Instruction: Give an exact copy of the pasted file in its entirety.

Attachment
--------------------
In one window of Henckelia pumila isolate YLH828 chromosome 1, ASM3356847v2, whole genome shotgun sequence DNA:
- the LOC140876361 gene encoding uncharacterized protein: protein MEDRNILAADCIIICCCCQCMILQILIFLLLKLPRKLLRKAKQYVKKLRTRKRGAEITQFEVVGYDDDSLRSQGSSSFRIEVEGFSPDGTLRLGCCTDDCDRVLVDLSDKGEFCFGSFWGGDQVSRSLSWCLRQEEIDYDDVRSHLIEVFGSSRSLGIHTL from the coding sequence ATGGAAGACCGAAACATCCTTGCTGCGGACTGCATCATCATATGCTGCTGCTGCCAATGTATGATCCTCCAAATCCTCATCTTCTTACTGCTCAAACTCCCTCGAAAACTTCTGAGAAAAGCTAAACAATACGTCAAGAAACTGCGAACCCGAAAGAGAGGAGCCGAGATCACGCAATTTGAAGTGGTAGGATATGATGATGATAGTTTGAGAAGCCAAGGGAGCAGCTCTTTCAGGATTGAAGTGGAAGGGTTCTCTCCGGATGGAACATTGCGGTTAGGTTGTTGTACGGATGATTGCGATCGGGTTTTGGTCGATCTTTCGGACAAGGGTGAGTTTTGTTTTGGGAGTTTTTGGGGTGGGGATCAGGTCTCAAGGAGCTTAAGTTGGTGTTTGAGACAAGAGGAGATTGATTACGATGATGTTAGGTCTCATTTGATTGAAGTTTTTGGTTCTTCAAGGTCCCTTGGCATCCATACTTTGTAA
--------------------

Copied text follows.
In one window of Henckelia pumila isolate YLH828 chromosome 1, ASM3356847v2, whole genome shotgun sequence DNA:
- the LOC140876361 gene encoding uncharacterized protein: protein MEDRNILAADCIIICCCCQCMILQILIFLLLKLPRKLLRKAKQYVKKLRTRKRGAEITQFEVVGYDDDSLRSQGSSSFRIEVEGFSPDGTLRLGCCTDDCDRVLVDLSDKGEFCFGSFWGGDQVSRSLSWCLRQEEIDYDDVRSHLIEVFGSSRSLGIHTL from the coding sequence ATGGAAGACCGAAACATCCTTGCTGCGGACTGCATCATCATATGCTGCTGCTGCCAATGTATGATCCTCCAAATCCTCATCTTCTTACTGCTCAAACTCCCTCGAAAACTTCTGAGAAAAGCTAAACAATACGTCAAGAAACTGCGAACCCGAAAGAGAGGAGCCGAGATCACGCAATTTGAAGTGGTAGGATATGATGATGATAGTTTGAGAAGCCAAGGGAGCAGCTCTTTCAGGATTGAAGTGGAAGGGTTCTCTCCGGATGGAACATTGCGGTTAGGTTGTTGTACGGATGATTGCGATCGGGTTTTGGTCGATCTTTCGGACAAGGGTGAGTTTTGTTTTGGGAGTTTTTGGGGTGGGGATCAGGTCTCAAGGAGCTTAAGTTGGTGTTTGAGACAAGAGGAGATTGATTACGATGATGTTAGGTCTCATTTGATTGAAGTTTTTGGTTCTTCAAGGTCCCTTGGCATCCATACTTTGTAA